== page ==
Why did it (need to) happen?
Commercially harvested shellfish, from geoducks to scallops, are all tested by the ADEC for paralyzing saxitoxins. This is an important and necessary step to keep consumers safe, but it’s also nearly impossible for Southeast Alaskans to get their samples to the Anchorage lab in time. Samples are results are only good for five days from the date of collection. It frequently takes three days to get samples from fishing grounds in southern Southeast to and through the lab, leaving one day for fishermen to travel to the fishing ground and only one day to collect shellfish! If the samples are delayed at any point or fall outside the time or temperature regulations, there may not be an opening at all that week.
Left: the promise of unopened boxes fills the air as Sitka Tribe's new lab comes together. Right: Dr. Vera Trainer (NOAA) shows Brian Holter and Ray Paddock how to filter a water sample. ©seator.org.
The importance of the regulations requiring shellfish testing and specifying the treatment of samples can not be overstated. Properly handled samples are necessary for good lab results, and good lab results are essential when we’re looking at toxins that can cause people to stop breathing. The issue is not the testing process, but instead that the State of Alaska does not have the resources to open a regional testing facility, nor do they have the resources to expand their shellfish testing program to recreational and traditional shellfish harvesters. ADEC is doing an excellent job testing samples with the money they have, but there is a need for a regionally-based lab that can also serve recreational harvesters. The Sitka Tribe and the SEATT partnership are hoping to build just that.
So why was this meeting so exciting?
As we pointed out before, the Sitka Tribe’s leadership on this issue is an important step toward reclaiming local ownership over a healthy, wild food source. Here in Sitka, our beaches are littered with mussels, butter clams, littleneck clams, and cockles. We are surrounded by food, but paralyzed with fear (pun intended). Having access to real information about current plankton levels and toxin levels would change that, opening up our beaches to traditional and recreational harvesters alike.
More importantly, however, this May meeting was important because of the partnerships it has created and strengthened. The November meeting featured seven Southeast Tribes, NOAA, and the Washington Department of Health (WDOH). This meeting featured eight Tribes, while three more are committed to joining at the start of the next fiscal year. NOAA and WDOH have both remained involved as well. The real triumph, however, is the new participation of SARDFA and the State. This project will not succeed without the support and patronage of the Southeast divers, and it can not even get off the ground without the tacit approval of the State.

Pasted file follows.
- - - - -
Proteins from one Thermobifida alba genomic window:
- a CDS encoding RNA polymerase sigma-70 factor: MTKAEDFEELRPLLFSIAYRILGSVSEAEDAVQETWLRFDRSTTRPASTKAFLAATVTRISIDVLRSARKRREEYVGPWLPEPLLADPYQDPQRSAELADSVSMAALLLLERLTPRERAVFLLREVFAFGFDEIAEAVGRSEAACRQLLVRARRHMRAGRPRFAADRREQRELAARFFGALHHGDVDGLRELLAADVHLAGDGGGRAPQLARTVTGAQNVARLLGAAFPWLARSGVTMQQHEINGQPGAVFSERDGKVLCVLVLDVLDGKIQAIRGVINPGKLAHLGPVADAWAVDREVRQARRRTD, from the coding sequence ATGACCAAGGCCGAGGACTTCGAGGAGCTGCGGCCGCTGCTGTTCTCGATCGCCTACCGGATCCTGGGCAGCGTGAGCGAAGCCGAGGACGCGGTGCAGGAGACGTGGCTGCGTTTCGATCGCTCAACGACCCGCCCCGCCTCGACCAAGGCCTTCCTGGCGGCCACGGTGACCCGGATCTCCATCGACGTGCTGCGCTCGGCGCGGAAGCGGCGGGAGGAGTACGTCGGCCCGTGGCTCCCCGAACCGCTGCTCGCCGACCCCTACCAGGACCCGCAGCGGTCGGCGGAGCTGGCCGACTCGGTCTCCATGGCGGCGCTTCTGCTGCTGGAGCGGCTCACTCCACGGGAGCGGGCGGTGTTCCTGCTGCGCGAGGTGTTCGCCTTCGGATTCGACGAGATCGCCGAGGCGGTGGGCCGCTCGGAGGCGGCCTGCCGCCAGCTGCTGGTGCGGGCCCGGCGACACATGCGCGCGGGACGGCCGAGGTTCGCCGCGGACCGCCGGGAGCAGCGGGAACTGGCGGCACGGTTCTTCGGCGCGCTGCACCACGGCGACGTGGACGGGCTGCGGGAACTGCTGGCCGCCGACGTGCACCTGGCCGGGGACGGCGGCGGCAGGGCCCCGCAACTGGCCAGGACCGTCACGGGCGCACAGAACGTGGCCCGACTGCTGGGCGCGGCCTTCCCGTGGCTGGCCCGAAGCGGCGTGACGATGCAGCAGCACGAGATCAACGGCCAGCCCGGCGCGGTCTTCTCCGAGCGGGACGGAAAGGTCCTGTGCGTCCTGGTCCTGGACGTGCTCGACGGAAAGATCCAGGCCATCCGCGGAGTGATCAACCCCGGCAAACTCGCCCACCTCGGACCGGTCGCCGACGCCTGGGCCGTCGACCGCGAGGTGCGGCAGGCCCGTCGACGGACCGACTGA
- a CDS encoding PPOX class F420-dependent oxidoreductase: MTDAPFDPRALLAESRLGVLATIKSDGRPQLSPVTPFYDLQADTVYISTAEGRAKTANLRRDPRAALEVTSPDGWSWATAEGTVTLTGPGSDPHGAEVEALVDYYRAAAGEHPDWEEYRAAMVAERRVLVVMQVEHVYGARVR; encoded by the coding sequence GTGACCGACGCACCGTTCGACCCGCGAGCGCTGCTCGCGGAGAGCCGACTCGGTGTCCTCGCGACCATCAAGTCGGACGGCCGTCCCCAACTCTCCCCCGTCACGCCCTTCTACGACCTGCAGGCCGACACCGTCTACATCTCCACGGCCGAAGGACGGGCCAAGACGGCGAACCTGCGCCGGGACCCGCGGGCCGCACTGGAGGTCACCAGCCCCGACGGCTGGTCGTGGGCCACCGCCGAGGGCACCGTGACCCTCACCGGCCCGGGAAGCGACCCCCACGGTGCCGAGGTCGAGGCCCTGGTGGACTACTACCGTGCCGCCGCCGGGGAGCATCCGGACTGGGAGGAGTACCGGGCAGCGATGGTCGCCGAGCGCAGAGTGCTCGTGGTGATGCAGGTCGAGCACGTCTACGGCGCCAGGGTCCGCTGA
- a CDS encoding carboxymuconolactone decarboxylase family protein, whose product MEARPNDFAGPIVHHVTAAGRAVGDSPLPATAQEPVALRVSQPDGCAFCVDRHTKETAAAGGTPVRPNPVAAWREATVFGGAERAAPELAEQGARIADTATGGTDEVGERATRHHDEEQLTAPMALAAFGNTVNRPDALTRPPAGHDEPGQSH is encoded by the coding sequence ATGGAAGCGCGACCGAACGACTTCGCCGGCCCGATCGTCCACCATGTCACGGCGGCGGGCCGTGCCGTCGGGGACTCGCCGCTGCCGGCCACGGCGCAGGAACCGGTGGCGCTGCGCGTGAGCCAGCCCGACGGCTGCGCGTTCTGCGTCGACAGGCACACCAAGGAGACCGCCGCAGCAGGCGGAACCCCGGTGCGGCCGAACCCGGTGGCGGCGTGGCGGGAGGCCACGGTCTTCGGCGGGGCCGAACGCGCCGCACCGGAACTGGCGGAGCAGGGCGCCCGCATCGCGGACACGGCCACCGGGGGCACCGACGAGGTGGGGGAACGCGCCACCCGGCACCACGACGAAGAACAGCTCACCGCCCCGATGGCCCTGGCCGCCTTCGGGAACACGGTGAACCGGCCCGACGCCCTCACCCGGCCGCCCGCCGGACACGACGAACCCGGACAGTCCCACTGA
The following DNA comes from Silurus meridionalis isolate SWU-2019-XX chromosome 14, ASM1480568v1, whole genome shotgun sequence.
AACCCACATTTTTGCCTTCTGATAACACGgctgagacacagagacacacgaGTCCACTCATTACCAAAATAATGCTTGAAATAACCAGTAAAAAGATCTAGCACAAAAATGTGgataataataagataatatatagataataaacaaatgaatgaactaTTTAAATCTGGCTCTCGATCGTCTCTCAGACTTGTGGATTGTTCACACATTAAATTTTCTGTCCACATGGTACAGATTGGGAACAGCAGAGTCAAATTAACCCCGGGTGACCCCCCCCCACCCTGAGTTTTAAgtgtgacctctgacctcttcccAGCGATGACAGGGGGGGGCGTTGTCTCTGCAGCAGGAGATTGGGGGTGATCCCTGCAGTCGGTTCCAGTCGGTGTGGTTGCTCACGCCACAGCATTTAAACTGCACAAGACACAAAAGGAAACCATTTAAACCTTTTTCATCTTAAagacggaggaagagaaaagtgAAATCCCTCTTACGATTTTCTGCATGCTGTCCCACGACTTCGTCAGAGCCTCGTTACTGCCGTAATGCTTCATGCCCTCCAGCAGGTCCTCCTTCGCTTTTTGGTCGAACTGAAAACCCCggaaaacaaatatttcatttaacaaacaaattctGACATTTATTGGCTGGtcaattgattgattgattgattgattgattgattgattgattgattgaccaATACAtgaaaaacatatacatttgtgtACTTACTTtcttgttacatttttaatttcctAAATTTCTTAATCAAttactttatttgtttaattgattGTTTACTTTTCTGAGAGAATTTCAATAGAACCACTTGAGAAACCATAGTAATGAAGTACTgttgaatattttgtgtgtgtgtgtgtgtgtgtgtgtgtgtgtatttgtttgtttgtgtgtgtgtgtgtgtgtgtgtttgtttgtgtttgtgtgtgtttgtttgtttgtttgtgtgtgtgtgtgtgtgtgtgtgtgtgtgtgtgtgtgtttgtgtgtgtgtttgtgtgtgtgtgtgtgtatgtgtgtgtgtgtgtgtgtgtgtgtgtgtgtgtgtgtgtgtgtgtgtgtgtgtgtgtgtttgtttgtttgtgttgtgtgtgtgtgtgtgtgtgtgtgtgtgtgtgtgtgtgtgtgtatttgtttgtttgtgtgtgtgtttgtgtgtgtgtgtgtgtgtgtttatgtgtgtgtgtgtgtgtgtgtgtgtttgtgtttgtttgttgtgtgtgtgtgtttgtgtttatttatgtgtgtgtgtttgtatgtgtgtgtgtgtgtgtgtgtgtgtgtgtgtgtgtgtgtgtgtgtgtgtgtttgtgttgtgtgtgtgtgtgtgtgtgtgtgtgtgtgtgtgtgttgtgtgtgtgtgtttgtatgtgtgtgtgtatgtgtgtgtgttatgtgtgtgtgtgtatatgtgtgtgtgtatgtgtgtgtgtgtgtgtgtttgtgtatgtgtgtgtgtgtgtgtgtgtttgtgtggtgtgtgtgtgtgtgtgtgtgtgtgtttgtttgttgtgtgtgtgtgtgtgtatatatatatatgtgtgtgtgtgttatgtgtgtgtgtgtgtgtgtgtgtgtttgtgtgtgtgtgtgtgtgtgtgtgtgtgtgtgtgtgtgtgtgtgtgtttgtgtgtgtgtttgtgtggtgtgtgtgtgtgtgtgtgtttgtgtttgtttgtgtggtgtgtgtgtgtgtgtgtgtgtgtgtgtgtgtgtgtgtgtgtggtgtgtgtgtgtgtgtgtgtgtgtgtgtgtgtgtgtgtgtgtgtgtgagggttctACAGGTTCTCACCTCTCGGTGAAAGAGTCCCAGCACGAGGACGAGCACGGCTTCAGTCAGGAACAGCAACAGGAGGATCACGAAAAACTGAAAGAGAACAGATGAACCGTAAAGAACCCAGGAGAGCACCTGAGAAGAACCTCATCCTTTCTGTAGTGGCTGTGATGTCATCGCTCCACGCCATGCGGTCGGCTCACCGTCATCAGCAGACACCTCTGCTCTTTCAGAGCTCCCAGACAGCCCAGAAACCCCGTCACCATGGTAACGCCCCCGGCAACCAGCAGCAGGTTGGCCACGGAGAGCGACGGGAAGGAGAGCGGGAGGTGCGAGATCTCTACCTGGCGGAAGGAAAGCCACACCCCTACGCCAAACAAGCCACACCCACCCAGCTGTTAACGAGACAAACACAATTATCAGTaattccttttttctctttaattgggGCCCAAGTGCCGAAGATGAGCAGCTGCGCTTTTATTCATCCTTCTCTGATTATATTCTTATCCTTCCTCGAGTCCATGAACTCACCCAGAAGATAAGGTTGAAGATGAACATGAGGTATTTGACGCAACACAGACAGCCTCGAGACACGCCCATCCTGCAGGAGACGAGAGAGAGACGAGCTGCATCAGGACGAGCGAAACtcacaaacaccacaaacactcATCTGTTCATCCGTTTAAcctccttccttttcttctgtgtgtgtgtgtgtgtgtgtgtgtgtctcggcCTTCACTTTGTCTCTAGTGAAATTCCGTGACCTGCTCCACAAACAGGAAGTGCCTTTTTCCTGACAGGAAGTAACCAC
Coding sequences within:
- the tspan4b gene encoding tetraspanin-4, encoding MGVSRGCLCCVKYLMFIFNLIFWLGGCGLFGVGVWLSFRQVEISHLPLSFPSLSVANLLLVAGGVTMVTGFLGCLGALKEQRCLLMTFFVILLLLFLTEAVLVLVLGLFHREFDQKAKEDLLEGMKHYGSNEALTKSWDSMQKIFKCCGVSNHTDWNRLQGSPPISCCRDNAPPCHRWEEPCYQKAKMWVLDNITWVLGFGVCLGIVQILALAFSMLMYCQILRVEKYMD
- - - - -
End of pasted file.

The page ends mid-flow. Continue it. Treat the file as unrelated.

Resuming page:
Federal, state, private, public, local, regional, and Tribal organizations. All working together, all working to build a regional lab devoted to local and regional food. Alaskans are fond of saying that resources belong to the people. The partnerships this project has brought together prove the truth of that statement.
We wish the SEATT partnership solidarity, good fortune, and few plankton blooms. Sample on, friends!
SEATT members learn to collect a whole water sample. ©seator.org.
Every year, trawlers in the Bering Sea/Aleutian Islands (BSAI) management area catch and discard as much as 7x the number of halibut caught by commercial halibut fishermen in the same region! That halibut is going to waste is bad. That halibut bycatch allowances have not been appreciably lowered even as commercial halibut quotas have been slashed over the last fourteen years is even worse. That halibut bycatch is overwhelmingly juvenile fish who have not yet reproduced is perhaps the worst news of all.
But the Bering Sea is far away from our fisheries here in Sitka Sound, right?
In a word, no. Most juvenile halibut tagged in the Bering Sea are later recovered across the Gulf of Alaska. Some have even been recovered as far south as California. That means that what happens in the BSAI directly affects subsistence and commercial opportunities here.
Large amounts of halibut bycatch would be deplorable under any circumstances, but that's especially true when the populations are declining and trawl bycatch specifically removes immature population.
We have an opportunity to act!
The North Pacific Fisheries Management Council is meeting in Sitka from June 1st to June 9th. Write the Council a letter by May 26th asking for a 50% reduction in bycatch allowances. Need ideas? ALFA has posted a great halibut fact sheet. Comments should be emailed to email@example.com and should reference Agenda Item C2. You can also sign up to testify to the Council on June 4th or 5th. Find out more about commenting or testifying here. Be sure to attend the meeting to show your support for halibut!